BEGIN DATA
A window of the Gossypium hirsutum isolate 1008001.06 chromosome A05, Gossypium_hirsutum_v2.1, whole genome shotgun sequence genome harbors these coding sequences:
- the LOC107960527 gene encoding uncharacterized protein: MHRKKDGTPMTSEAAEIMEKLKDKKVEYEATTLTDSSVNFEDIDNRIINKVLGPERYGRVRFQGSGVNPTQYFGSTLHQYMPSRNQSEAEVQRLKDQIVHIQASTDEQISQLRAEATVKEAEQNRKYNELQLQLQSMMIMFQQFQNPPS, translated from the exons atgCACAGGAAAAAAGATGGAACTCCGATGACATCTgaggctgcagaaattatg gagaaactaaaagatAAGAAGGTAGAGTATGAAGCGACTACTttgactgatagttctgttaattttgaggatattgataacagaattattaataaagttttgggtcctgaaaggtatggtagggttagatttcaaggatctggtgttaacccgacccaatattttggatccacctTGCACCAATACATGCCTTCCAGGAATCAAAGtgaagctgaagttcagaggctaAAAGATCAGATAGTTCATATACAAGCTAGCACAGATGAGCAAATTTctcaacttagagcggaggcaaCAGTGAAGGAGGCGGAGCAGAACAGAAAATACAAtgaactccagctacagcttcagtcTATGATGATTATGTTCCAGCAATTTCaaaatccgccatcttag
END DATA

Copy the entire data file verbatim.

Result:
A window of the Gossypium hirsutum isolate 1008001.06 chromosome A05, Gossypium_hirsutum_v2.1, whole genome shotgun sequence genome harbors these coding sequences:
- the LOC107960527 gene encoding uncharacterized protein: MHRKKDGTPMTSEAAEIMEKLKDKKVEYEATTLTDSSVNFEDIDNRIINKVLGPERYGRVRFQGSGVNPTQYFGSTLHQYMPSRNQSEAEVQRLKDQIVHIQASTDEQISQLRAEATVKEAEQNRKYNELQLQLQSMMIMFQQFQNPPS, translated from the exons atgCACAGGAAAAAAGATGGAACTCCGATGACATCTgaggctgcagaaattatg gagaaactaaaagatAAGAAGGTAGAGTATGAAGCGACTACTttgactgatagttctgttaattttgaggatattgataacagaattattaataaagttttgggtcctgaaaggtatggtagggttagatttcaaggatctggtgttaacccgacccaatattttggatccacctTGCACCAATACATGCCTTCCAGGAATCAAAGtgaagctgaagttcagaggctaAAAGATCAGATAGTTCATATACAAGCTAGCACAGATGAGCAAATTTctcaacttagagcggaggcaaCAGTGAAGGAGGCGGAGCAGAACAGAAAATACAAtgaactccagctacagcttcagtcTATGATGATTATGTTCCAGCAATTTCaaaatccgccatcttag